How-you-do-anything-is

 

Naming these highly desired qualities on your résumé means very little to employers unless you set yourself apart with your actions. The connection between the three extraordinary job seekers is their ability to demonstrate their best qualities while executing their job search. While you may not need to stalk hiring managers at your desired employer, or target them with Google Adwords, you can consider your best qualities and how you can demonstrate them to a potential employer. If you’re a creative type, be bold and creative. If you’re a details-oriented person, pay close attention to the details. How you execute your job search says more than your résumé ever will.

5 of the Craziest Ways People Found Jobs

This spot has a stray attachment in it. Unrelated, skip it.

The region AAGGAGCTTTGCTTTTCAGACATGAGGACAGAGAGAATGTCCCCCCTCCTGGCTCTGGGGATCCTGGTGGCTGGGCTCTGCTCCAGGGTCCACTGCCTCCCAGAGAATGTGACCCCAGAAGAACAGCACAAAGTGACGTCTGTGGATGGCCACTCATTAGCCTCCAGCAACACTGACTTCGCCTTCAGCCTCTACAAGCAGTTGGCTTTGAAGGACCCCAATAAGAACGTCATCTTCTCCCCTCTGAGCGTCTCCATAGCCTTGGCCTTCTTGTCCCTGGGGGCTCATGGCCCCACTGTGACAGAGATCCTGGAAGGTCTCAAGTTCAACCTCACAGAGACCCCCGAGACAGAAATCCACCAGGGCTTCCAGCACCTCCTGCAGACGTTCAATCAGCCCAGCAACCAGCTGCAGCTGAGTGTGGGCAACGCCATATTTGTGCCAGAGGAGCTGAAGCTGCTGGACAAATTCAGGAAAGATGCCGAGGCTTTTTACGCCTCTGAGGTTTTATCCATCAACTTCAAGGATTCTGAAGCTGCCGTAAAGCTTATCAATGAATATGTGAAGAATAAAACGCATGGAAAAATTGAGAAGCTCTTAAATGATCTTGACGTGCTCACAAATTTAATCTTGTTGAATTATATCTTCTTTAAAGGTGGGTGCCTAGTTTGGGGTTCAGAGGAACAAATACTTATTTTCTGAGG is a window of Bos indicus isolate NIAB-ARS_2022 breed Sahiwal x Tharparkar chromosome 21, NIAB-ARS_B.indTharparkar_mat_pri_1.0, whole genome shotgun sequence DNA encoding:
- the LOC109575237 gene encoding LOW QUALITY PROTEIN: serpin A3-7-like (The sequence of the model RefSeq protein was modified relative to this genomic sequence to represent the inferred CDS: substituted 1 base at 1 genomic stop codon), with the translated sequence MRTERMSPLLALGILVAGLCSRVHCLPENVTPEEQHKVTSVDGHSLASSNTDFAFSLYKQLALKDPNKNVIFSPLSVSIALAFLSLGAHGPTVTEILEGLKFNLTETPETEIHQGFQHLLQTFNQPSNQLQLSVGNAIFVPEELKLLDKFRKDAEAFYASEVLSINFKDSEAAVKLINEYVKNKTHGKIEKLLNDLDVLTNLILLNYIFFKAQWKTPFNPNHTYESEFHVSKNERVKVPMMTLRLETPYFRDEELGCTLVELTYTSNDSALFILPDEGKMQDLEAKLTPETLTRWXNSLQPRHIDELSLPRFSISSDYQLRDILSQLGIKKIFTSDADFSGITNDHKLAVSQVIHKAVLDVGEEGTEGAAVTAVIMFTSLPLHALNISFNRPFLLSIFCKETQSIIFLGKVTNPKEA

Crazy Fools by Ian Wilson from Flickr

Crazy Fools by Ian Wilson from Flickr

 

Creativity and passion are important in distinguishing yourself while searching for your career or making a transition, but some job seekers take theirs to epic levels. While many insist on stating in their résumés and profiles that they are creative, innovative, think out of the box, etc., there are some job search heroes out there proving it. I scoured the internet for the craziest ways professionals sought their dream jobs. Here are five of my favorite stories.

1. Using an employer’s platform to showcase yourself.